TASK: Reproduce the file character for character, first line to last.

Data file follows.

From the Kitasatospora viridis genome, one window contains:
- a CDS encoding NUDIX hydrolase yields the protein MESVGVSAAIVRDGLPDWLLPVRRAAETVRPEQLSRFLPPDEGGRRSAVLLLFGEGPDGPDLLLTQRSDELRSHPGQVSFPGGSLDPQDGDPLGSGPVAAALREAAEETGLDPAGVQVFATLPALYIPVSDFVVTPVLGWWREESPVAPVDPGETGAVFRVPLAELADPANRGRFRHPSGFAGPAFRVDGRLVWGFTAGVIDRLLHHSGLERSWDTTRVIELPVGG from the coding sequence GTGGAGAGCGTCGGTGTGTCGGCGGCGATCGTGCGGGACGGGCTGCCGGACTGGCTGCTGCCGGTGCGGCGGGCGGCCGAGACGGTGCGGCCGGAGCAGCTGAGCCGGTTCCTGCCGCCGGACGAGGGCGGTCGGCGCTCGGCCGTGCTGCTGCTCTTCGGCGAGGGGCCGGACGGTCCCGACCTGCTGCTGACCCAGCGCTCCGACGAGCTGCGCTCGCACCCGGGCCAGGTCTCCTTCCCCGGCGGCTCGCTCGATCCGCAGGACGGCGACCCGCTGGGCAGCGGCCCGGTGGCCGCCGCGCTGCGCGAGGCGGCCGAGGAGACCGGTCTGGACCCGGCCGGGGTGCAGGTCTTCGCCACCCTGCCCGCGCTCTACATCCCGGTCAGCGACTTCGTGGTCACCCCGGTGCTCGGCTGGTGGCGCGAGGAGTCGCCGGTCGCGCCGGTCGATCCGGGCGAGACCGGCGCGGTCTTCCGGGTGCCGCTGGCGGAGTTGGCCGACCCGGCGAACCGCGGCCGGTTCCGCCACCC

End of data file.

From the Kitasatospora viridis genome, one window contains:
- a CDS encoding NUDIX hydrolase yields the protein MESVGVSAAIVRDGLPDWLLPVRRAAETVRPEQLSRFLPPDEGGRRSAVLLLFGEGPDGPDLLLTQRSDELRSHPGQVSFPGGSLDPQDGDPLGSGPVAAALREAAEETGLDPAGVQVFATLPALYIPVSDFVVTPVLGWWREESPVAPVDPGETGAVFRVPLAELADPANRGRFRHPSGFAGPAFRVDGRLVWGFTAGVIDRLLHHSGLERSWDTTRVIELPVGG from the coding sequence GTGGAGAGCGTCGGTGTGTCGGCGGCGATCGTGCGGGACGGGCTGCCGGACTGGCTGCTGCCGGTGCGGCGGGCGGCCGAGACGGTGCGGCCGGAGCAGCTGAGCCGGTTCCTGCCGCCGGACGAGGGCGGTCGGCGCTCGGCCGTGCTGCTGCTCTTCGGCGAGGGGCCGGACGGTCCCGACCTGCTGCTGACCCAGCGCTCCGACGAGCTGCGCTCGCACCCGGGCCAGGTCTCCTTCCCCGGCGGCTCGCTCGATCCGCAGGACGGCGACCCGCTGGGCAGCGGCCCGGTGGCCGCCGCGCTGCGCGAGGCGGCCGAGGAGACCGGTCTGGACCCGGCCGGGGTGCAGGTCTTCGCCACCCTGCCCGCGCTCTACATCCCGGTCAGCGACTTCGTGGTCACCCCGGTGCTCGGCTGGTGGCGCGAGGAGTCGCCGGTCGCGCCGGTCGATCCGGGCGAGACCGGCGCGGTCTTCCGGGTGCCGCTGGCGGAGTTGGCCGACCCGGCGAACCGCGGCCGGTTCCGCCACCC